This past winter, multiple states in the U.S. were hit by extreme cold storms and were simultaneously experiencing power outages due to the higher-than-ever demand on the power grids. Hundreds of thousands of people were without power for days and were struggling to stay warm during the storm without the ability to turn on their heaters and other appliances. Now that summer is approaching, heat waves are likely in our near future. While it’s a good idea to reduce the risk of your home losing power with good sustainability and energy conservation practices, regional power outages can still be unavoidable. With that in mind, we wanted to share these tips on how to prepare for the possibility of a power outage during a heat wave.
Preparing for a heat wave:
1. Check and update your home insulation. Home insulation is often overlooked, but it’s a good practice to regularly check your home and make simple adjustments. For example, adding insulation on the floor of your attic will prevent the heat from entering the house, and installing blackout shades over the windows will keep the sun from coming in. Having a well insulated home will make it easier to keep the cool air inside and the heat out.
2. Purchase non-electric items for backup. These non-electric items are good to have around the house in case the power goes out and you need to cool off or keep food cold:
- Battery-powered fan
- Water-misting spray bottles
- Ice chest for food and water
- Solar-powered battery for charging small electronics
3. Create some outdoor shade. If you have a yard, you can turn it into the perfect cool-down space with just a few additions. Put up some shade structures such as sun sails, canopies, awnings and umbrellas. When you have no air conditioning, sometimes it’s cooler in the shade outside than it is inside your home. If you have a lot of outdoor space, you can even look into getting an above-ground pool – because why not have some fun instead of being sweaty and miserable?
Getting through the heat wave without electricity:
1. Block out the heat. Keep blinds/curtains closed to stop the sun from coming in through glass windows and heating up the room. Try not to take a hot shower, and if you do, make it as early as possible. The hot steam will fill up the bathroom and make it harder to keep cool. Roll up your area rugs – they trap the heat on the floor, plus wood and tile flooring tend to be naturally cool.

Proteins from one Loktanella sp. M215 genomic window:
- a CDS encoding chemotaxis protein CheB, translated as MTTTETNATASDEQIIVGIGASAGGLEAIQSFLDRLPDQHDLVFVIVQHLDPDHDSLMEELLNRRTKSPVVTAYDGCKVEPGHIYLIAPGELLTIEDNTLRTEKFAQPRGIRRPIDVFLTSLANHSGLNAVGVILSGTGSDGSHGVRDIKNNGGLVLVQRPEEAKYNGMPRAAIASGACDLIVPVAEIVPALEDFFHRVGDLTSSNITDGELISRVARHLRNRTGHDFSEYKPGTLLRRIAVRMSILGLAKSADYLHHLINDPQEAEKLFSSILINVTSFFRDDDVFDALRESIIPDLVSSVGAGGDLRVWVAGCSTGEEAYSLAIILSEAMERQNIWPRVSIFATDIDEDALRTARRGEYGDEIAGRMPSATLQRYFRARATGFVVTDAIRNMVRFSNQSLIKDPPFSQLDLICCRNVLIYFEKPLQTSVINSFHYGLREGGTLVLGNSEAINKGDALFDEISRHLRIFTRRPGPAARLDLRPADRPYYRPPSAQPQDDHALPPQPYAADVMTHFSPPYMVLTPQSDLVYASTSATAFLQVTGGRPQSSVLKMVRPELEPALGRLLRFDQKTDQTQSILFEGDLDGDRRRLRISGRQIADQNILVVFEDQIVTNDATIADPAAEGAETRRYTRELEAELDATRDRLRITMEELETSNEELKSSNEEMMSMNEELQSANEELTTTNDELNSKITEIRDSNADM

2. Let the breeze in. If it’s breezy outside, open doors and windows that are on opposite sides of the room to create a nice natural cross-breeze. Also keep bedroom and other interior doors open to allow airflow throughout the house.
3. Cool down with water. Take a cold shower, take a dip in the pool if you have access to one, or use a spray bottle to mist yourself throughout the day. You can also soak a towel or bandana in cold water and wrap it around your head or body. Make sure to stay hydrated too and drink lots of water.
4. Sleep outside or in a cooler room. If your bedroom isn’t on the first floor or if it tends to trap the heat, sleep in a different room. Typically, the coolest rooms in a house are rooms on the first floor, with higher ceilings, and with wood or tile floors. If you want to have some fun with it, pitch a tent in your yard and sleep under the stars with the night-breeze cooling you down.
5. Don’t cook inside. Even if you have a gas stove or camping stove that works without electricity, don’t use it in the house. The flame will heat up the room. Use your camping stove outside to cook food or use an outdoor grill if you have one.
Follow these tips and get prepared before the summer heat waves hit, and remember there are plenty of ways to have fun in the heat and make it more bearable!